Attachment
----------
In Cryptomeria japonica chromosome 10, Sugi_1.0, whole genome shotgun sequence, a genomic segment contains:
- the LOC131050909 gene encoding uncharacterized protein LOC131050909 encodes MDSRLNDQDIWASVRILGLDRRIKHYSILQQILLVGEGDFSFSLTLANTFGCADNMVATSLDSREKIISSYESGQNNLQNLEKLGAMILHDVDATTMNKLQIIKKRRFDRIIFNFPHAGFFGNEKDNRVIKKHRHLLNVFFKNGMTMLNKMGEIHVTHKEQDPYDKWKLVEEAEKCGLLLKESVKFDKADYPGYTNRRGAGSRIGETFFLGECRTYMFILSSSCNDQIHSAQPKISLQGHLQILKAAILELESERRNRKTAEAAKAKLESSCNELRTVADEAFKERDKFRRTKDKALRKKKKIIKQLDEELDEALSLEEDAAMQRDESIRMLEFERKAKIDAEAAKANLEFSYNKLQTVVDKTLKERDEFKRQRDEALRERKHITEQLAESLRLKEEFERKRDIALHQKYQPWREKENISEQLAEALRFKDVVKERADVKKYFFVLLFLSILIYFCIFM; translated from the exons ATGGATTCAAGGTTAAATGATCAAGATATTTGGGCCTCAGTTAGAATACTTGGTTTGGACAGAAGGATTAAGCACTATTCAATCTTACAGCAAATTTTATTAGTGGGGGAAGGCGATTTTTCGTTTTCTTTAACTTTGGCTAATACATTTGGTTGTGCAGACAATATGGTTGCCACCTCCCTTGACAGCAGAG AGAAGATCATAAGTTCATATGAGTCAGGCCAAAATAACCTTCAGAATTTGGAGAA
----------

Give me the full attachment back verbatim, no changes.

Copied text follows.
In Cryptomeria japonica chromosome 10, Sugi_1.0, whole genome shotgun sequence, a genomic segment contains:
- the LOC131050909 gene encoding uncharacterized protein LOC131050909 encodes MDSRLNDQDIWASVRILGLDRRIKHYSILQQILLVGEGDFSFSLTLANTFGCADNMVATSLDSREKIISSYESGQNNLQNLEKLGAMILHDVDATTMNKLQIIKKRRFDRIIFNFPHAGFFGNEKDNRVIKKHRHLLNVFFKNGMTMLNKMGEIHVTHKEQDPYDKWKLVEEAEKCGLLLKESVKFDKADYPGYTNRRGAGSRIGETFFLGECRTYMFILSSSCNDQIHSAQPKISLQGHLQILKAAILELESERRNRKTAEAAKAKLESSCNELRTVADEAFKERDKFRRTKDKALRKKKKIIKQLDEELDEALSLEEDAAMQRDESIRMLEFERKAKIDAEAAKANLEFSYNKLQTVVDKTLKERDEFKRQRDEALRERKHITEQLAESLRLKEEFERKRDIALHQKYQPWREKENISEQLAEALRFKDVVKERADVKKYFFVLLFLSILIYFCIFM; translated from the exons ATGGATTCAAGGTTAAATGATCAAGATATTTGGGCCTCAGTTAGAATACTTGGTTTGGACAGAAGGATTAAGCACTATTCAATCTTACAGCAAATTTTATTAGTGGGGGAAGGCGATTTTTCGTTTTCTTTAACTTTGGCTAATACATTTGGTTGTGCAGACAATATGGTTGCCACCTCCCTTGACAGCAGAG AGAAGATCATAAGTTCATATGAGTCAGGCCAAAATAACCTTCAGAATTTGGAGAA